Retool, the company behind the popular development platform for building in-house enterprise software, suffered a breach that allowed attackers to access and take control of the accounts of 27 cloud customers, all from the crypto industry.
It all started with a text message
The attack began with spear phishing text messages sent to a number of Retool employees. According to the company, only one signed up to the project.
The phishing text message. (Source: Retool)
The goal was to have targets log into a fake Retool identity portal, after which they would receive a phone call from the attacker.
“The caller pretended to be one of the IT team members and falsified the real voice of our employee. The voice knew the office layout, the colleagues and the company’s internal processes. Throughout the conversation, the employee became increasingly suspicious, but unfortunately provided the attacker with an additional multi-factor authentication (MFA) code,” Snir Kodesh, head of engineering at Retool.
“The additional OTP token shared during the call was critical because it allowed the attacker to add their own personal device to the employee’s Okta account, allowing them to create their own Okta MFA from that that moment. This allowed them to have an active GSuite session (i.e. Google Workspace) on that device.
And because the employee’s MFA codes were synced to their Google account, the attacker now had access to all MFA tokens held in that account.
“Thanks to these codes (and the Okta session), the attacker accessed our VPN and, above all, our internal administration systems. This allowed them to launch an account takeover attack on a specific set of customers (all in the crypto industry),” Kodesh noted, and added that the attacker also snooped through some of the Retool apps – but did not did not specify which ones.
“We have an internal Retool instance used to provide customer support; this is how the account buyouts were executed. Authentication for this instance is done via VPN, SSO, and final MFA. A valid GSuite session alone would have been insufficient.
Whose fault is it ?
“Social engineering can affect anyone,” Kodesh noted, and “even with perfect training and knowledge of these attacks, mistakes will happen.” He also placed blame for the hack on Google.
The company recently released the Google Authenticator sync feature that syncs MFA codes with the cloud and makes it easy to activate the feature.
“Unfortunately, Google uses dark templates to convince you to sync your MFA codes to the cloud, and our employee had actually enabled this “feature.” If you want to disable it, there is no clear way to “disable cloud sync”, there is simply an option to “unlink Google account”. In our corporate Google account, there is also no way for an administrator to centrally disable the Google Authenticator sync “feature,” he said. explain.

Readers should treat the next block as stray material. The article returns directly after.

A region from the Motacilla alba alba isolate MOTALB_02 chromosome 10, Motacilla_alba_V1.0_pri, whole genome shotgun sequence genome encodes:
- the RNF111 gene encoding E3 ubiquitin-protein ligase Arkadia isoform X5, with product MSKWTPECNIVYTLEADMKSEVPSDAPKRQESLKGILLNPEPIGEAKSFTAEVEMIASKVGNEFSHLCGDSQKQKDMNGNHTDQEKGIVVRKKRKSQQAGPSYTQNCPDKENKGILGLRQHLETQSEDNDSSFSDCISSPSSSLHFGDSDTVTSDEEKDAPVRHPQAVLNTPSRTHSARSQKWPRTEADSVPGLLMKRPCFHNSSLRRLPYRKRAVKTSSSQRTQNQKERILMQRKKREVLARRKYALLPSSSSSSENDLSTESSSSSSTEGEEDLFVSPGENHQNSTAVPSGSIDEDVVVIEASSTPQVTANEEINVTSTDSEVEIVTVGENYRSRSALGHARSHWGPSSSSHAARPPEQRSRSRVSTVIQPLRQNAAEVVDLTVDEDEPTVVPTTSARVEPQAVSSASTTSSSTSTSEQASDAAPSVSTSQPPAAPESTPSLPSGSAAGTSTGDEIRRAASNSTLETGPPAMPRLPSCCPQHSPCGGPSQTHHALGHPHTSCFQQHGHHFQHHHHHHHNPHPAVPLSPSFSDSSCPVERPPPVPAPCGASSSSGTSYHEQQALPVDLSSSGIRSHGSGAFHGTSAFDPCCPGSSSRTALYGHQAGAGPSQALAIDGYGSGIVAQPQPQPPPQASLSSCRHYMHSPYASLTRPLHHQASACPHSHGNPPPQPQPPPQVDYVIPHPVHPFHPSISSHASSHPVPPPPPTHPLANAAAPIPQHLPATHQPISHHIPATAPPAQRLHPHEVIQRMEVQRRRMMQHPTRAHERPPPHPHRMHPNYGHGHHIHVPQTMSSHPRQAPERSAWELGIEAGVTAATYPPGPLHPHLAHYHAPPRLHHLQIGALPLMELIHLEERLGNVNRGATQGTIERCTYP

“Thanks to this update from Google, what was previously multi-factor authentication had silently (for administrators) become single-factor authentication, because controlling the Okta account led to controlling the Google account, which led to the control of all stored OTPs. in Google Authenticator.
If the company had used a FIDO2-compliant hardware security key instead of one-time passwords provided through an authenticator app, this particular social engineering attack would have failed – as did an attack similar against Cloudflare employees. one year ago.
Of course, Google cannot be entirely blamed for this breach – Retool should have regularly reviewed the protections put in place and assessed whether they are still adequate. After all, attackers have been finding ways to bypass multi-factor authentication for some time now, and the threat landscape is evolving rapidly.
Attackers are constantly improving old techniques and implementing new ones (case in point: using deep generative methods to simulate the voice of an IT employee).
The investigation is ongoing
Retool is working with law enforcement and a third-party forensics company to fully investigate the breach.
So far, they’ve found that 27 cloud customers have been affected (and they’ve notified them all), but on-premises Retool customers remain secure.
“Retool on-prem operates in a zero trust environment and does not trust the Retool cloud. It is completely self-contained and does not load anything from the cloud environment. This meant that even if an attacker had access to the Retool cloud, there was nothing they could do to affect on-premises clients,” Kodesh noted.
Fortress customers, on the other hand, reportedly lost nearly $15 million.